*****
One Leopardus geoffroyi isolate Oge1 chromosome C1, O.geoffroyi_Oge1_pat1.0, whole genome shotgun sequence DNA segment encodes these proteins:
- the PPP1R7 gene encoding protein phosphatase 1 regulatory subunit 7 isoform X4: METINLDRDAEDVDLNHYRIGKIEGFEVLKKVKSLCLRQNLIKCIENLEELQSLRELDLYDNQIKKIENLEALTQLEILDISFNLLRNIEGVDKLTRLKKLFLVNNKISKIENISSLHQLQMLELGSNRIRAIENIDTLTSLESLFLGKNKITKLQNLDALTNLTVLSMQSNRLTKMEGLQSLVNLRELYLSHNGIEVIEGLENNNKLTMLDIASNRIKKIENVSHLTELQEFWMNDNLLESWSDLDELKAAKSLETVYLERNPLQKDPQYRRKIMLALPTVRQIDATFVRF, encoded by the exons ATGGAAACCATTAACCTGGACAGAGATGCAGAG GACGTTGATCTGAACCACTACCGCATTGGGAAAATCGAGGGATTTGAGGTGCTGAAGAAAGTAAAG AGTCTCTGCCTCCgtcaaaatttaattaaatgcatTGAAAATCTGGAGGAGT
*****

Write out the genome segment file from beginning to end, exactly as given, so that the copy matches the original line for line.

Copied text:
One Leopardus geoffroyi isolate Oge1 chromosome C1, O.geoffroyi_Oge1_pat1.0, whole genome shotgun sequence DNA segment encodes these proteins:
- the PPP1R7 gene encoding protein phosphatase 1 regulatory subunit 7 isoform X4: METINLDRDAEDVDLNHYRIGKIEGFEVLKKVKSLCLRQNLIKCIENLEELQSLRELDLYDNQIKKIENLEALTQLEILDISFNLLRNIEGVDKLTRLKKLFLVNNKISKIENISSLHQLQMLELGSNRIRAIENIDTLTSLESLFLGKNKITKLQNLDALTNLTVLSMQSNRLTKMEGLQSLVNLRELYLSHNGIEVIEGLENNNKLTMLDIASNRIKKIENVSHLTELQEFWMNDNLLESWSDLDELKAAKSLETVYLERNPLQKDPQYRRKIMLALPTVRQIDATFVRF, encoded by the exons ATGGAAACCATTAACCTGGACAGAGATGCAGAG GACGTTGATCTGAACCACTACCGCATTGGGAAAATCGAGGGATTTGAGGTGCTGAAGAAAGTAAAG AGTCTCTGCCTCCgtcaaaatttaattaaatgcatTGAAAATCTGGAGGAGT